Harry Domash's Winning Investing

Time to Be In The Chips

Thanks to shrinking computer sales and slowing Smartphone sales growth, semiconductor chipmakers had been in slow or no-growth mode for some time. But now, that’s changing, at least for certain players. Here’s why.

Self-driving cars will be here sooner than anyone expects, and when that happens, they will be packed with computer chips.

Surprisingly, at least to me; no matter whether you’re talking about Hong Kong or Pittsburgh, advanced factory automation systems are just starting to come into wide use, which translates to another promising growth sector.

 The same arguments apply to the “Internet of Things,” which refers to automation and entertainment products for home and small business use.

Obviously, I’m not the only one that has noticed those factors and chipmakers, along with most tech stocks were on a roll earlier this year. However, for reasons unrelated to their long-term outlooks, most tech stocks dropped around five or ten percent last month. That downdraft created a buying opportunity, at least in my view. Even better, many chipmakers pay high-dividends, which means that you’ll be paid to wait if these stocks don’t take off as soon as I expect.

Here are four chipmakers worth considering.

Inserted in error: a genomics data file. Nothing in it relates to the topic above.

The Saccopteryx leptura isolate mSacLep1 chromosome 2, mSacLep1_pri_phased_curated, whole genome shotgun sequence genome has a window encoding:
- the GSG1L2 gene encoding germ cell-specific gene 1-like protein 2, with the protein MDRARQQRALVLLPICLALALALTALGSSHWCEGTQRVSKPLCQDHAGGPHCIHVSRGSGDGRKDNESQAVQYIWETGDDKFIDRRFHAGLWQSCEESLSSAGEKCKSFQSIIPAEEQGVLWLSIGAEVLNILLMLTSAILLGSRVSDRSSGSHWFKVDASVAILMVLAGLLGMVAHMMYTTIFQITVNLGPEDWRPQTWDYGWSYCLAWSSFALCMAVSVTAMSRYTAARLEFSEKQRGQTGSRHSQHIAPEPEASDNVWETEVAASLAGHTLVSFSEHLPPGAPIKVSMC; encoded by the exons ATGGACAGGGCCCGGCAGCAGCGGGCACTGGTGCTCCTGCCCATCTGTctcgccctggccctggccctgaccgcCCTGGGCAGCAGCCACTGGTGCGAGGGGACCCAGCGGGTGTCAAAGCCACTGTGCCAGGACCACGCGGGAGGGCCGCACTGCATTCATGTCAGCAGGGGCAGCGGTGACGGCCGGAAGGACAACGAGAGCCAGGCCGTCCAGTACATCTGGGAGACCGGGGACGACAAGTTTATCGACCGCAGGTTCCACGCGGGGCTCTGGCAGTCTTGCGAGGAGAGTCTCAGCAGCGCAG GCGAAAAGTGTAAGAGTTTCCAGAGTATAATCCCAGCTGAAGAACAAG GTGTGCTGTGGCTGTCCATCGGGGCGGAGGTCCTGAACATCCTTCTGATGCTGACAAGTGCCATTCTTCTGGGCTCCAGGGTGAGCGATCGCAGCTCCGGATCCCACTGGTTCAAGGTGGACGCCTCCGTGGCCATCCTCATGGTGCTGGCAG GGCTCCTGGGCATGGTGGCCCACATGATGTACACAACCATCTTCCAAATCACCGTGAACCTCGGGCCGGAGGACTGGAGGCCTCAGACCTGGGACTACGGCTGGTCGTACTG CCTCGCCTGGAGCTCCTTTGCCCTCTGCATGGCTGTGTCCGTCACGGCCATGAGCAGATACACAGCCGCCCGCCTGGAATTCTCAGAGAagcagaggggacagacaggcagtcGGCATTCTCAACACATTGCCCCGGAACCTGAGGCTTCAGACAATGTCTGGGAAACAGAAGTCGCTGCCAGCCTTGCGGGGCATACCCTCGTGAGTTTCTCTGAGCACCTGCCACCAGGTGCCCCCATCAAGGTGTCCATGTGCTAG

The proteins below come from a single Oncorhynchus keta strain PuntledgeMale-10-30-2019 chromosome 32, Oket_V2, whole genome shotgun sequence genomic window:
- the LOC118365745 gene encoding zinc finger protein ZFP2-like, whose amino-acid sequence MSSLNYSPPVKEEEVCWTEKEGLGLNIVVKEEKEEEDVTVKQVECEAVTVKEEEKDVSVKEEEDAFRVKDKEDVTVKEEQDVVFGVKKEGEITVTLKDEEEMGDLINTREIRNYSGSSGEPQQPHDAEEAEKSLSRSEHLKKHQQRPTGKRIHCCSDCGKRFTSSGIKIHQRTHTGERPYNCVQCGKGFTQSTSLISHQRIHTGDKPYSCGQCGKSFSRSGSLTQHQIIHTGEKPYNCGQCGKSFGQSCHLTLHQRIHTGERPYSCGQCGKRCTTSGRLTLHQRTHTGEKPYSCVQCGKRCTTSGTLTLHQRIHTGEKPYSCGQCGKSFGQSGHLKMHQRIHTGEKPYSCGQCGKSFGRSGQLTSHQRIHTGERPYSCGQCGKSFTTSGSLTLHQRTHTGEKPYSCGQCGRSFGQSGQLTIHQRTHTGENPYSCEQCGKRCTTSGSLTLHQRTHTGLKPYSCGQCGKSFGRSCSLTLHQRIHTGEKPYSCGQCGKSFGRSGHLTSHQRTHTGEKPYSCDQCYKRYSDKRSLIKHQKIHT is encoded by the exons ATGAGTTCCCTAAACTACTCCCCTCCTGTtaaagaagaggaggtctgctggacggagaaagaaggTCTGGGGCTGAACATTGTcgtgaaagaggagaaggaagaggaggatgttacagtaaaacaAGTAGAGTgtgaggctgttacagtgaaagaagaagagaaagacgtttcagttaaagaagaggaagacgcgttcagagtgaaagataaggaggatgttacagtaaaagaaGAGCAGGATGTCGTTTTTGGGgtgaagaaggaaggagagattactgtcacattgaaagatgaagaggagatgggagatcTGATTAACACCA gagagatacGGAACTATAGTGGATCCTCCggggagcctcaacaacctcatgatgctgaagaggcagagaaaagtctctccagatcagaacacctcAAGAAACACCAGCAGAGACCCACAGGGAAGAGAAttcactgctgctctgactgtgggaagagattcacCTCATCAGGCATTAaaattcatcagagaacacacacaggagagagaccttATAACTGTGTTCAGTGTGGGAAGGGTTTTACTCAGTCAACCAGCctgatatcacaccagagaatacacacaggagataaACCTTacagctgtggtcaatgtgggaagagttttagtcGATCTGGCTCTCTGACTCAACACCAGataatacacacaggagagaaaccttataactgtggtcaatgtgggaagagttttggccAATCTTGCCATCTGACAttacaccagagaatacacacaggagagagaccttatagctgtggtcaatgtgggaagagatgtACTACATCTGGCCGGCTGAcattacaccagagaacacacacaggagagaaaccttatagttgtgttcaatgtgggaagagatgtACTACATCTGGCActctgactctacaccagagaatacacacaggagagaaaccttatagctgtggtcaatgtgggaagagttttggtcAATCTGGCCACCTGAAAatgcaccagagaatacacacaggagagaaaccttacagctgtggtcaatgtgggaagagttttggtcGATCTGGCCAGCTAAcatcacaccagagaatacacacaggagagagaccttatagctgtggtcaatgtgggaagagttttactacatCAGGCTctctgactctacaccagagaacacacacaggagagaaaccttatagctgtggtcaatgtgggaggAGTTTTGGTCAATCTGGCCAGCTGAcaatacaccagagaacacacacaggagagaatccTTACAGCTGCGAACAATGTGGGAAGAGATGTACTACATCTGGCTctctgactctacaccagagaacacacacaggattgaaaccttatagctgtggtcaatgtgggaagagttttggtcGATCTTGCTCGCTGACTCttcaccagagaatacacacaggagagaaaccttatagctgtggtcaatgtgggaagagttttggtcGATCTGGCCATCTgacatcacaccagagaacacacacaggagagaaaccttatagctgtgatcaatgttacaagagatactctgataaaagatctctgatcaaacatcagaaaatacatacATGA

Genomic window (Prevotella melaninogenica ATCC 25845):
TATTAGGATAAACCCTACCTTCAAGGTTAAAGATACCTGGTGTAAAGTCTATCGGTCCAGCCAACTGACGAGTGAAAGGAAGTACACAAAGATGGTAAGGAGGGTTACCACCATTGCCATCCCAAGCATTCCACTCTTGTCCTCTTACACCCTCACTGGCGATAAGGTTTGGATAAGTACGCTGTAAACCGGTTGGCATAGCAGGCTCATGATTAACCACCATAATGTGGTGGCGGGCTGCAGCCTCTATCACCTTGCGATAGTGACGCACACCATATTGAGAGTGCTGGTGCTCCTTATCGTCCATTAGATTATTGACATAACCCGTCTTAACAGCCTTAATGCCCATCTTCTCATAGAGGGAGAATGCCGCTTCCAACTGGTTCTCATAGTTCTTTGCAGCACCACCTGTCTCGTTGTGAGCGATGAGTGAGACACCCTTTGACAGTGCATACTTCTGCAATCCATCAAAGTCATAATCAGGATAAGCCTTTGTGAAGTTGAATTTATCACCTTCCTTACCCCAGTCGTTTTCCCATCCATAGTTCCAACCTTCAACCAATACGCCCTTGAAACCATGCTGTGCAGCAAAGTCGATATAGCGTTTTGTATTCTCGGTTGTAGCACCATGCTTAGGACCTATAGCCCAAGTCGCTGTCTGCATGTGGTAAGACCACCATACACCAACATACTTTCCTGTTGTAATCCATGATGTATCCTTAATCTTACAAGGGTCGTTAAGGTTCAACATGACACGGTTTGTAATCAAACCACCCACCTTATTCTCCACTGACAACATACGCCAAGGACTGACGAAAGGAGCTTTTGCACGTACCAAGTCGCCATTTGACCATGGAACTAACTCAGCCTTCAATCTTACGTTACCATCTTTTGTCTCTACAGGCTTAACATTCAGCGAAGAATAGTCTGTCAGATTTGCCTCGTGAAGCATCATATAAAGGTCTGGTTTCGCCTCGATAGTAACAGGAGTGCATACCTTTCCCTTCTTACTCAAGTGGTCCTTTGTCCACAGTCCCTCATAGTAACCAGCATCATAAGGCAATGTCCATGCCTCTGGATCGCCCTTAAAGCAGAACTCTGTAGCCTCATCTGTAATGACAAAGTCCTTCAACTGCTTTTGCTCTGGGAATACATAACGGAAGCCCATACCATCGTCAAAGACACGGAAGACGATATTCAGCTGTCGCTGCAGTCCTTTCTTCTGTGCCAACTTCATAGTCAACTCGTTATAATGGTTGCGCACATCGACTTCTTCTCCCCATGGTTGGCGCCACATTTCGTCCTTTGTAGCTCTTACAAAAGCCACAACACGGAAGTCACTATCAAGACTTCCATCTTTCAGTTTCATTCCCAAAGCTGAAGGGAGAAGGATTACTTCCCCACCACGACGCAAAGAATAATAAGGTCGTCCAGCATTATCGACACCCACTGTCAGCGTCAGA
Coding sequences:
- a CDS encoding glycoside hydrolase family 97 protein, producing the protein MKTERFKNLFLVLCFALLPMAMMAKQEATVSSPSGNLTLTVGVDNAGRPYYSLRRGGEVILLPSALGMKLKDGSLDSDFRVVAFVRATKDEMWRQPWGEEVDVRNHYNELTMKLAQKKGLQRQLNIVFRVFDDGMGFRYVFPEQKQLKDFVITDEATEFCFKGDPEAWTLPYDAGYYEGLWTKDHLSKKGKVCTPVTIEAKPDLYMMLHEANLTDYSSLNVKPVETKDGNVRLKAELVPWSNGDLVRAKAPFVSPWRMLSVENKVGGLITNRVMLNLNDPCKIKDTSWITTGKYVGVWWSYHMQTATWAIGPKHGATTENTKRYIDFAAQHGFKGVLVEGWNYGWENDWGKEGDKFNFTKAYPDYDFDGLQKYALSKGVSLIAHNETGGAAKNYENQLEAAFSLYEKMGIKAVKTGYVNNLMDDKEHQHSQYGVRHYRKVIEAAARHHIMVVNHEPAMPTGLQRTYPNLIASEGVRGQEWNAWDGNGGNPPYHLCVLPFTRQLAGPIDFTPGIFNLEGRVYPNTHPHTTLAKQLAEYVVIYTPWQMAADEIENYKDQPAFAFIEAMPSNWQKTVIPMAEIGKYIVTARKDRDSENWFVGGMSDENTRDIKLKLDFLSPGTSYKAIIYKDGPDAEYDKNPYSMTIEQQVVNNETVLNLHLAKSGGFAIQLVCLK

Cypress Semiconductor (CY): Cypress has traditionally focused on producing programmable computer systems-on-chip, and memory products. However, in 2015, Cypress acquired Spansiona, a leading flash memory producer as well as a major player in the industrial and auto markets, most significantly a leader in advanced driver assistance systems. Then, last year, Cypress acquired Broadcom’s Wireless 'Internet of Things' business, a segment that produces consumer products including wearable electronics and home and business automation systems.  Cypress pays dividends equating to a 3.2% yield.

Maxim Integrated Products (MXIM): Maxim is a leading maker of analog chips. Unlike digital, analog chips are used to process real world information such as sound, light, temperature, etc. For instance, in cell phones, analog chips convert your voice to digital signals. The hot semiconductor markets that I’ve already mentioned, automotive, factory automation, and controlling household items (Internet of Things), all require analog chips. Dividend yield is 2.9%.

Qualcomm (QCOM): Qualcomm manufactures and licenses integrated circuits and system software used in communications, networking, application processing, multimedia, and global positioning system products. Qualcomm is in the process of acquiring Netherlands-based NXP Semiconductors, a big player in automotive chips. Qualcomm is currently involved in a big legal squabble with Apple, which has pressured its share price. Eventually, the two firms will probably settle, and that news would lift its share price. Dividend yield 2.3%.

Texas Instruments (TXN): Texas Instruments produced the first silicon transistor in 1950, the first transistor radio in 1954, and invented the integrated circuit in 1958. These days, TXN mainly produces analog chips and embedded chips used to control devices such as electronic equipment, motors, etc. Both categories are required to implement all three of the currently hot chip applications. TXN pays a 2.8% dividend yield.

All four chip stocks mentioned will report June quarter results in late July or August, and all will likely announce strong numbers, which would spike their share prices. If you’re considering buying, sooner is better.

Published 7/11/17

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